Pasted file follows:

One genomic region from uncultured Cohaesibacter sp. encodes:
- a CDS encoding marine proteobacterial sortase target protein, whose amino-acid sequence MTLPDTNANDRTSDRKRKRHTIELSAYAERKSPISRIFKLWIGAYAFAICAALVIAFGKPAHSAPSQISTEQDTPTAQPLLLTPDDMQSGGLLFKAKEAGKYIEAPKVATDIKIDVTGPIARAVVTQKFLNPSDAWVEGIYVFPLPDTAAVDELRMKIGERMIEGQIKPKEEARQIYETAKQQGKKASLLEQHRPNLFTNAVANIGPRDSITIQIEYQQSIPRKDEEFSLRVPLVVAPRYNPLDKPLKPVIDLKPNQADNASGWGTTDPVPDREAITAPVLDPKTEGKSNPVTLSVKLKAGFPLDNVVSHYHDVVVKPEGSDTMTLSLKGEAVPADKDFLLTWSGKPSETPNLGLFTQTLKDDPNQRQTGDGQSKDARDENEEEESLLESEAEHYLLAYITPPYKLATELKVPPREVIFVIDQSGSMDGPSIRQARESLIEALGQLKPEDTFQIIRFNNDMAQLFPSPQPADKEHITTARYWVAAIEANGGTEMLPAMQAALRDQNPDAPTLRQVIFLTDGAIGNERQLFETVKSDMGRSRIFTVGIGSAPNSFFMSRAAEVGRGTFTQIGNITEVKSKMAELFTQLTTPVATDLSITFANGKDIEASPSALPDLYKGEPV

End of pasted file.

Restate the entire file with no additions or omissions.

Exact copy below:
One genomic region from uncultured Cohaesibacter sp. encodes:
- a CDS encoding marine proteobacterial sortase target protein, whose amino-acid sequence MTLPDTNANDRTSDRKRKRHTIELSAYAERKSPISRIFKLWIGAYAFAICAALVIAFGKPAHSAPSQISTEQDTPTAQPLLLTPDDMQSGGLLFKAKEAGKYIEAPKVATDIKIDVTGPIARAVVTQKFLNPSDAWVEGIYVFPLPDTAAVDELRMKIGERMIEGQIKPKEEARQIYETAKQQGKKASLLEQHRPNLFTNAVANIGPRDSITIQIEYQQSIPRKDEEFSLRVPLVVAPRYNPLDKPLKPVIDLKPNQADNASGWGTTDPVPDREAITAPVLDPKTEGKSNPVTLSVKLKAGFPLDNVVSHYHDVVVKPEGSDTMTLSLKGEAVPADKDFLLTWSGKPSETPNLGLFTQTLKDDPNQRQTGDGQSKDARDENEEEESLLESEAEHYLLAYITPPYKLATELKVPPREVIFVIDQSGSMDGPSIRQARESLIEALGQLKPEDTFQIIRFNNDMAQLFPSPQPADKEHITTARYWVAAIEANGGTEMLPAMQAALRDQNPDAPTLRQVIFLTDGAIGNERQLFETVKSDMGRSRIFTVGIGSAPNSFFMSRAAEVGRGTFTQIGNITEVKSKMAELFTQLTTPVATDLSITFANGKDIEASPSALPDLYKGEPV